Thursday, June 25, 2015

Dream Big

3G Capital has become a well-known outfit thanks to its buyouts of some large American firms and its partnership with Warren Buffett's Berkshire Hathaway in some of its purchases. While this company may appear to be an overnight success, it is actually the result of decades of the blood, sweat and tears of its Brazilian founders. Cristiane Correa's book Dream Big tells the story of this firm and its predecessors.

I really enjoyed the book, as it provided the interesting history of how 3G Capital came to be what it is today. The company's original founder was running a fledgling broker in his 30s, but had a world class US education and managed to grow the company into an investment bank and eventually started buying Brazilian companies outright.

Originally, when these companies were taken over, US best-practices were instituted in a country where this wasn't the norm. For example, pay that was based on performance, frugality, and flat management structures led to dramatic improvements that shook up companies and industries. This led to a cycle of high performance as the high (potential) salaries attracted the best while those who couldn't cut it left. Eventually, 3G became an innovator itself, with the now-famous implementation of zero-based budgeting.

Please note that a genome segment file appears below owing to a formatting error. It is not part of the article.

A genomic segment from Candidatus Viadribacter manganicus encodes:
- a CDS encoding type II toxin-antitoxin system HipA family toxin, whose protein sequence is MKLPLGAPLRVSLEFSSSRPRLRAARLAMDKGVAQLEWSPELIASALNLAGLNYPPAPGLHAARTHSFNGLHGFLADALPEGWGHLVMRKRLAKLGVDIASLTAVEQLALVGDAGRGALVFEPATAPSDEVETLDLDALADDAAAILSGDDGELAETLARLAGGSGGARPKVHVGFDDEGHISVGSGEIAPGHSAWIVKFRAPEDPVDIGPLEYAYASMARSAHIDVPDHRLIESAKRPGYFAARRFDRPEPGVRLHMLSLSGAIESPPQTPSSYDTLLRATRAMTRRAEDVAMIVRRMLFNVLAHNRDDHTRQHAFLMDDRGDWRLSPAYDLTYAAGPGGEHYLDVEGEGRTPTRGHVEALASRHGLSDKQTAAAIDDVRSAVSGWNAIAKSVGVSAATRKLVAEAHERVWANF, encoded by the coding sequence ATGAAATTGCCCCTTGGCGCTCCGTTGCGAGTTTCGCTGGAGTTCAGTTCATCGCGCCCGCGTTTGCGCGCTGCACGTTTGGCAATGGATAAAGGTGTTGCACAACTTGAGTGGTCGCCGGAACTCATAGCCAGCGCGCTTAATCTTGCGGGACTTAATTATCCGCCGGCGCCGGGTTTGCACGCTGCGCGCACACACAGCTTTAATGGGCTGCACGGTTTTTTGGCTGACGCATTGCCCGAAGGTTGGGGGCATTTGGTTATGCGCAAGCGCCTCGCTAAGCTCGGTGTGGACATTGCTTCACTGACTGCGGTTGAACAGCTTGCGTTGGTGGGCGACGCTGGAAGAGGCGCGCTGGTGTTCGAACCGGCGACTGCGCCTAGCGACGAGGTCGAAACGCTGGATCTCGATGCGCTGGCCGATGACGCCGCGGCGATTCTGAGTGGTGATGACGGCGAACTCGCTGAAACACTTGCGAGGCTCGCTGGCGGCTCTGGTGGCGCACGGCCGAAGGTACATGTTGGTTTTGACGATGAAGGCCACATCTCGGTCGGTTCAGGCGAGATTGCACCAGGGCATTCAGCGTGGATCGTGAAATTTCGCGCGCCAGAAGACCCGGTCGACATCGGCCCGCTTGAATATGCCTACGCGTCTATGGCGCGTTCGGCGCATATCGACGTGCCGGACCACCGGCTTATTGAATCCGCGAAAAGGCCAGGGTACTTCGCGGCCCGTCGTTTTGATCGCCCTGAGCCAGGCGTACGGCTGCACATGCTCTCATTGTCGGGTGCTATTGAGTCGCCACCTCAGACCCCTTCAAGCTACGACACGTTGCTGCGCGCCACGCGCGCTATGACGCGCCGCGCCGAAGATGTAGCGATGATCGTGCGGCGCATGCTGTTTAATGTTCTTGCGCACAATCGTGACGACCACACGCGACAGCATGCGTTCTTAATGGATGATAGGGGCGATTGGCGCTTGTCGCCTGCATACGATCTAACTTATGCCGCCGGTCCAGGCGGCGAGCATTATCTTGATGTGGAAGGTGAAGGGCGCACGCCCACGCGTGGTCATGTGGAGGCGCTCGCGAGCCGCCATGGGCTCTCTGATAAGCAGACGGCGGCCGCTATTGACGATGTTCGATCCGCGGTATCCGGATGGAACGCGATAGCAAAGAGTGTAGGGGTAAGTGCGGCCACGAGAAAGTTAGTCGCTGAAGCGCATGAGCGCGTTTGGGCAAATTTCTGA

I was surprised at how free from government interference these guys were to change the rules at the Brazilian companies which they operated. In emerging markets, I would expect them to run up against corrupt governments that seek to hold to the status quo lest they lose power, but that rarely seemed to be the case. There were some crazy incidents, however. For example, price increases for a whole slew of products (including beer) in Brazil are subject to government approval, and yet the approval is in part based on the cost of producing the product. This really messes up the incentives as producers then have little reason to look for ways to cut costs, which is bad news for society.

It got a little confusing as everyone in Brazil seems to have anywhere between 3 and 6 names, and the author seemingly uses any of these names to refer to the same person. I also could have used some more specifics or examples on what exactly was changed to increase productivity at the various firms the company took over; instead, the focus was more on how productivity was improved (e.g. incentives, flat management, frugality).

Warren Buffett's views are also incorporated in the book, as he spent an hour with the author providing his viewpoint of the company and its main founder.

If you're into business books, I think it's a must read.

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